Complex sentences

Unique meanings

Describing the world indirectly—thinking, feeling, perceiving

When we report speech, we describe what one character says to another character.

When we report thought, we’re essentially describing what one character says to themselves.

Can you see both reported speech and thought in this snippet?

Some people say I will never return home but I believe firmly in my heart that I will.

I Am MalalaMalala YousafzaiSource

Some people say I will never return home but I believe firmly in my heart that I will.

I Am MalalaMalala YousafzaiSource

Some people say I will never return home but I believe firmly in my heart that I will.

I Am MalalaMalala YousafzaiSource
Your turn

Do you notice how both the reported speech and reported thought segments of that snippet follow the same reporter-delivery-message structure?

Here’s another example:

He thought it was suspicious that so many of the haunted places were inns that needed some publicity and restaurants where the rugs smelled weird.

The Old, Dead NuisanceM.T. AndersonSource
Your turn

We can take the idea of reported speech a step further into describing the world through a character’s senses.

We only need to extend our definitions of ‘reporter’, ‘delivery’, and ‘message’ a little:

  • The ‘reporter’ is who is saying, thinking, feeling, or perceiving something.
  • The ‘delivery’ is how they are saying, thinking, feeling, or perceiving it.
  • The ‘message’ is what they are saying, thinking, feeling, or perceiving.
What is 'reporter-delivery-message' in grammatical terms?

Can you find the reporter-delivery-message structure in these snippets?

Bod heard Scarlett choking back a scream.

The Graveyard BookNeil GaimanSource

Then he saw that in the darkness of the burrow the stranger's ears were shining with a faint silver light.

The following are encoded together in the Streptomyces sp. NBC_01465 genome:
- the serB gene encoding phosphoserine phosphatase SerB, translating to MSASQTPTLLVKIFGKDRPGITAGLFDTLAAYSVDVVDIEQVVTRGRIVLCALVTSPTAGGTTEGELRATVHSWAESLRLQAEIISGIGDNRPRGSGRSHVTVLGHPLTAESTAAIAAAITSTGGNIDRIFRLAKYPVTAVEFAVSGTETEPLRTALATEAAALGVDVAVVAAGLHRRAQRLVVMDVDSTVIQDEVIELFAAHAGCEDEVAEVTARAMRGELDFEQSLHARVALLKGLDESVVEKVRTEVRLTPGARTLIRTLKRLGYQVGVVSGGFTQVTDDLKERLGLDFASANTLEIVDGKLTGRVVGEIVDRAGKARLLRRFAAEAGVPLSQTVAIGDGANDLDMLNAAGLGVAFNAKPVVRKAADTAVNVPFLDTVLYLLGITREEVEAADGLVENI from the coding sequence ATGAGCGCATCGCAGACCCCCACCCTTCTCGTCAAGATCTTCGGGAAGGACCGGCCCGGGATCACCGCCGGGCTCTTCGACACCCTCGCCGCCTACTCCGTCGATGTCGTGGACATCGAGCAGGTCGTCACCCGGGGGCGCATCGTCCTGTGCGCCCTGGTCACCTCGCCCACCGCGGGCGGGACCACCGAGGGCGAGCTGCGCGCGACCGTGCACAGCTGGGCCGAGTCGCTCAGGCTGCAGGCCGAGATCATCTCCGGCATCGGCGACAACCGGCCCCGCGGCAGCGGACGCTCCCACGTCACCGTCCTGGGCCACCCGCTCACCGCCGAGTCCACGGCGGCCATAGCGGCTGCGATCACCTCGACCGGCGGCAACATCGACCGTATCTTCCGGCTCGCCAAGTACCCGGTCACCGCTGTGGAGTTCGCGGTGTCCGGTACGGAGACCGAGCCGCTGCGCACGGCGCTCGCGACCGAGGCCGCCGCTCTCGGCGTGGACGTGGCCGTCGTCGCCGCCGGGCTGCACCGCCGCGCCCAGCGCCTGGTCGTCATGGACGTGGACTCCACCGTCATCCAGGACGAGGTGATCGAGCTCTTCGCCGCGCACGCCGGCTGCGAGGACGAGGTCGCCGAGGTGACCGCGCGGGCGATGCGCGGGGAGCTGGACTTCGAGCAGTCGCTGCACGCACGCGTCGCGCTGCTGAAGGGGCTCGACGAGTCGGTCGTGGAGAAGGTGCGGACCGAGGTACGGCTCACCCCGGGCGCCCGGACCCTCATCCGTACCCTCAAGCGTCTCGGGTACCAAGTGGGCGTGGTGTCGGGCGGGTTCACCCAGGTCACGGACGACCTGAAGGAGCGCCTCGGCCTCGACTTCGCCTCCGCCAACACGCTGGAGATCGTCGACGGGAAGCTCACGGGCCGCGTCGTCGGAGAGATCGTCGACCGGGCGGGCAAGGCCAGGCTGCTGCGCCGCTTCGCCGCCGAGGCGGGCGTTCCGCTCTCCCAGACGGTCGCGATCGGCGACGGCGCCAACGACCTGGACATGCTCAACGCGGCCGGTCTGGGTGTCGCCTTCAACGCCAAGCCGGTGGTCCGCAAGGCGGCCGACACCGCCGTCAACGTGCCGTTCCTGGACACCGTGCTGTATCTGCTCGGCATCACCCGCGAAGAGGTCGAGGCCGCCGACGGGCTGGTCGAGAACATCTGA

Watership DownRichard AdamsSource

Indirect description is useful for a couple of different effects.

It gives us access to a character’s internal world

In particular, how they perceive and interpret people and events.

This information is important to how we understand cause and effect in stories—in particular why characters do the things they do—and we have whole lessons just on this topic, like this one about goals and motivations.

It highlights the reliability of a statement

We tend to take narrator statements as straight fact:

  • Her sister stole the cookie.
  • My sister stole the cookie.

But when the narrator reports their perceptions, we as readers become aware of the potential reliability or unreliability of the statement: 

  • I saw my sister steal the cookie.
  • I heard that my sister stole the cookie.
  • Billie, who's a compulsive liar, said my sister stole the cookie.
  • I'm pretty sure my sister stole the cookie.

(The fancy term for this is “evidentiality”—literally ‘what evidence do we have that something is true’.)

Some example thinking/feeling/perceiving verbs
Your turn
Your turn

Like what you see?

You’re not logged in!

If you want to save your writing, login and either assign this lesson to yourself or access it via your group.